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Whether Remote Or On-Site, Here’s How The Hottest Early-Stage Startups Compare

Illustration of remote worker on Zoom meeting.

Remember the days when working at a hot early-stage startup meant trekking to an office in a major tech center like Silicon Valley or Boston?

These days, a commute is not necessarily required. At scores of venture-backed companies, the ability to work from home is already the status quo—a perk as ingrained as office-based enticements like free coffee and snacks.

But really, how common are remote work opportunities at hot startups? To get a sense, we compiled a sampling of U.S. companies1 that raised some of the largest early-stage funding rounds in the past six months. We then scrutinized job openings at each, looking to see how many were tethered to a physical location.


The findings? Only about a quarter of the 20 companies in the sample were fully or predominantly remote.2 Half of the companies required all or most employees to be on-site.

Another quarter were mixed. They have either a combination of remote and site-based jobs or are working remotely for now, with a possibility of being on-site in the future.

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Quite unsurprisingly, the biggest determinant for whether a company is remote or location-based appears to be whether it requires physical infrastructure beyond computers and cellphones.

Generally speaking, desk jobs can get done from your dining room table. Thus we see remote-first as the ethos for desk job-centric companies like MoonPay, a crypto payments upstart, Elemy, a provider of remotely delivered autism support services, and ClickHouse, a database management platform.

By contrast, companies focused on laboratory research, hardware and other areas with physical products generally need employees on-site. Commonwealth Fusion, which is building a 47-acre commercial fusion energy campus, wants employees to work at that campus. Dexterity, which is building robotic automation systems for warehouses, also lists most positions at its HQ in Redwood City or at other locations where its technology is in use.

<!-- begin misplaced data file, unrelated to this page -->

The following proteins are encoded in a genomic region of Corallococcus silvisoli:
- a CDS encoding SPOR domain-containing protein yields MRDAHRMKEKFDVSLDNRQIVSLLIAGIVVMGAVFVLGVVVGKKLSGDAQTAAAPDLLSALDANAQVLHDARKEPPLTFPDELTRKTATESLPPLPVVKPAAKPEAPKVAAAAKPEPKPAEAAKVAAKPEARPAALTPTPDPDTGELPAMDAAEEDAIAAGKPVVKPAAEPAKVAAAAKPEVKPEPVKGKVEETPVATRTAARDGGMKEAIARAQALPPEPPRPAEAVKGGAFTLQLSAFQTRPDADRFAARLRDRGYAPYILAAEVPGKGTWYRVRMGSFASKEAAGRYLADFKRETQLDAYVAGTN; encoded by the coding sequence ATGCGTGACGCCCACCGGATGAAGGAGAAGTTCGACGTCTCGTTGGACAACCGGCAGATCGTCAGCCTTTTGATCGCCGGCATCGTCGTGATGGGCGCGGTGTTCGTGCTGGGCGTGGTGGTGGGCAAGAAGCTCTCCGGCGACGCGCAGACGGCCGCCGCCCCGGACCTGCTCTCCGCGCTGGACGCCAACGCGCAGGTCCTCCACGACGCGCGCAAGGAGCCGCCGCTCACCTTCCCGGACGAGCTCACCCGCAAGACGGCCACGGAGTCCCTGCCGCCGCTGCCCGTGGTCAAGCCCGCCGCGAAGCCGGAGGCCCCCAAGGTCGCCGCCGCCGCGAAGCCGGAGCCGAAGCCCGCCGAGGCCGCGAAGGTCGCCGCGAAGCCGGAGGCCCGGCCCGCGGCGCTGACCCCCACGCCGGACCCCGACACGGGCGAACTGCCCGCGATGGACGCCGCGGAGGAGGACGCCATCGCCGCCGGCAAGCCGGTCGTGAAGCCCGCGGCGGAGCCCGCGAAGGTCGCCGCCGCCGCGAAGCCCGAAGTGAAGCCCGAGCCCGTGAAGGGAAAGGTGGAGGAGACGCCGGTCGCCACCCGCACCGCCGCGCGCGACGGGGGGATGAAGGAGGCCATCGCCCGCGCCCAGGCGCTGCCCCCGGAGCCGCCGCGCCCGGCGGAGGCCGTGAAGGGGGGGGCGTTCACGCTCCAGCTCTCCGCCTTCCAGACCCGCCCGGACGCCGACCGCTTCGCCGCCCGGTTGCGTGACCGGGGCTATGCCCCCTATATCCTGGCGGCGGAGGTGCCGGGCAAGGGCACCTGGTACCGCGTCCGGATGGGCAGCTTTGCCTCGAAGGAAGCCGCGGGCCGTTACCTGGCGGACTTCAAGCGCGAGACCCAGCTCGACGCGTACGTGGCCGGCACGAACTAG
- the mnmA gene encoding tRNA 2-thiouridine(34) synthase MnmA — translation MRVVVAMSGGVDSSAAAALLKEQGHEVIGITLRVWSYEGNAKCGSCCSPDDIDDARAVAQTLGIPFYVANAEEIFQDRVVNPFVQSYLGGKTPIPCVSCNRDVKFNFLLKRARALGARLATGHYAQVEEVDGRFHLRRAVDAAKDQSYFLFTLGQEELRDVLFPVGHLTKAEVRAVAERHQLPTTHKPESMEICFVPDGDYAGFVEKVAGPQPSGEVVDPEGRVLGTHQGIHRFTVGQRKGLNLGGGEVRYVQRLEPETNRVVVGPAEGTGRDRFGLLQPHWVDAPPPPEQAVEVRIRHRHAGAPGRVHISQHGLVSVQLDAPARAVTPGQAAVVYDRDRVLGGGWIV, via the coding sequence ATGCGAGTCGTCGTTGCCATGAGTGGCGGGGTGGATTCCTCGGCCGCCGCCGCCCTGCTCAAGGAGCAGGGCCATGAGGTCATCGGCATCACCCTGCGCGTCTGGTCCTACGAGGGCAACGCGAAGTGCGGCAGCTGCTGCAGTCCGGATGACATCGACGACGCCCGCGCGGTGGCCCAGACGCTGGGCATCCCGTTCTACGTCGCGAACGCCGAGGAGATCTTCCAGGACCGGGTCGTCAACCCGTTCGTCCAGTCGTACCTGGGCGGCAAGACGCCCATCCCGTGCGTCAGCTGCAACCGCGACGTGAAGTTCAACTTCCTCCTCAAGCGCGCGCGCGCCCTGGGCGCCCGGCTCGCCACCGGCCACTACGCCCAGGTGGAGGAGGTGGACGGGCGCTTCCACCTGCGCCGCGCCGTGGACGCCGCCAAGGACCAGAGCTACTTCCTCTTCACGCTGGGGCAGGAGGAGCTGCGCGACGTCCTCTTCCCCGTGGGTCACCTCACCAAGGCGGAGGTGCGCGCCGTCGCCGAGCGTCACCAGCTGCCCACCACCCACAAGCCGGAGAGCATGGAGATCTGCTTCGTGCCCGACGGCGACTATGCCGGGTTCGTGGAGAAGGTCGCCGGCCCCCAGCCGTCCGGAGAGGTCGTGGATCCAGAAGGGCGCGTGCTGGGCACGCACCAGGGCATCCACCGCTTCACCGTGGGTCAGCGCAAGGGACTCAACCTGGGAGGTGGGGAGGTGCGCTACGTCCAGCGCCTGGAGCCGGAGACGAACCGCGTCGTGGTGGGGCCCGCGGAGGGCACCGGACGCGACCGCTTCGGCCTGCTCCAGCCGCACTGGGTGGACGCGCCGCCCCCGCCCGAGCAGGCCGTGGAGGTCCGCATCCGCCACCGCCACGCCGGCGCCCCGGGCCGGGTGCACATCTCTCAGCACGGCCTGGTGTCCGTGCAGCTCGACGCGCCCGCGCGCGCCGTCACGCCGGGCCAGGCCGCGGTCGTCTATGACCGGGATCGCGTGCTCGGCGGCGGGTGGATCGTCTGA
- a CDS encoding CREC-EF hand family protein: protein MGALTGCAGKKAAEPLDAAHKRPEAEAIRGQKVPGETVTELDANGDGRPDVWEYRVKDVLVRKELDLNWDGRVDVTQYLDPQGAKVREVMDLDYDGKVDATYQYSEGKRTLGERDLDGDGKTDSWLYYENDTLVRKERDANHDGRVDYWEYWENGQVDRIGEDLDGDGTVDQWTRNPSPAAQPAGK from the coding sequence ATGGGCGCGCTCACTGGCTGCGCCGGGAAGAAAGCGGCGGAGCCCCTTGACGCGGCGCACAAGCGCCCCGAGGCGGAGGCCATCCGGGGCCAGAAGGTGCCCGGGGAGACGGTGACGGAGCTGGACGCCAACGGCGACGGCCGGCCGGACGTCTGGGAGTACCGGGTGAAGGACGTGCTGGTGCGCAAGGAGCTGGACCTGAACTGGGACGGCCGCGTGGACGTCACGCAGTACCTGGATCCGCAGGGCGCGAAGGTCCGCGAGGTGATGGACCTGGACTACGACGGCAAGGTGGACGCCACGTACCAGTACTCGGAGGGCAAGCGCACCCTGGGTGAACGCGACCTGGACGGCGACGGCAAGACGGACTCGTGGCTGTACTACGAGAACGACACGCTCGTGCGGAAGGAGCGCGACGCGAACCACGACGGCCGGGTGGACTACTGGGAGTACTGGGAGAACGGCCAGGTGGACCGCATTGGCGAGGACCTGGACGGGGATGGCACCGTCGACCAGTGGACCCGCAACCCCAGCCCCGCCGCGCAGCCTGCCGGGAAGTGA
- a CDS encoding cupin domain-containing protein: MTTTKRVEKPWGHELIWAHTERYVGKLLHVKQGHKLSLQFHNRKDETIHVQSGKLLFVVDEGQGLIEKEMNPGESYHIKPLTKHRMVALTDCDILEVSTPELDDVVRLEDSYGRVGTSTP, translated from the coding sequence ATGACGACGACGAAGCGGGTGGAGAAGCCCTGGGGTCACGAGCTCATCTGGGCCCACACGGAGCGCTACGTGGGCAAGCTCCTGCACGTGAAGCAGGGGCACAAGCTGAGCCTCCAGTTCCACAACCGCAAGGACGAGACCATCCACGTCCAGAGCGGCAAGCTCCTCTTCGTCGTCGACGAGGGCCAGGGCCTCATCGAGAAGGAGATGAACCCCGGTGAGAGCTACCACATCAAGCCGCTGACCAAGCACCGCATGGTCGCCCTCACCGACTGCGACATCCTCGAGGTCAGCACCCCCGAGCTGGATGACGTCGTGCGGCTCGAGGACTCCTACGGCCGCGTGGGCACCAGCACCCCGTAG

This dichotomy for remote and on-site hiring seems obvious in principle. Clearly, for instance, one can’t build a world-changing, zero-emissions, first-of-its-kind fusion energy facility by clicking around on a laptop at home in pajamas.

But for some reason this doesn’t exactly jive with stereotypes. Perhaps that’s because when one envisions a venture-backed startup, the image commonly features techies in front of screens furiously coding. While this is representative of many, it’s notable that a large portion of the most heavily funded early-stage startups also do things in the physical world.

Beyond fusion energy and robotics, biotech is also a space in which positions tend to be location-specific. Eikon Therapeutics, which has raised more than $660 million in early-stage funding for technology to analyze single molecule protein behavior in living cells, is an example. Its website lists open positions as based in Hayward, California, and features video of mask-wearing researchers wielding cutting-edge-looking lab equipment that could not be replicated in a home office.

Meanwhile, there are companies that occupy a kind of middle-ground, with a plethora of desk jobs that can be done remotely alongside some on-site positions. One that fits this category is AvantStay, a fast-growing hospitality brand that recently closed on $160 million in Series B funding. Desk jobs are remote, but there are some in-field positions, such as stylist and maintenance technician, that are on-site.

Bottom line? Remote-first is definitely a thing and certainly a fundable approach. As we’ve seen in recent quarters, investors are quite willing to shower massive funding rounds on startups with distributed workforces.

But much as metaverse-boosters wish otherwise, we do live in the physical world. And not every job can be done virtually.

Luckily, for those who are location-bound, in the venture-backed startup sphere that does tend to come with plenty of perks. For some of the companies in this category in our sample list, benefits beyond the usual coffee and snacks included catered restaurant meals, bonuses and unlimited vacation days.

Illustration: Dom Guzman

  1. Sample list is taken from U.S.-headquartered companies that raised the largest amounts of early-stage funding in the past six months. We selected 20 companies from the top 50, with an eye toward covering a variety of sectors.

  2. Fully or predominantly remote companies in some cases offer a physical office or hybrid work as an option.

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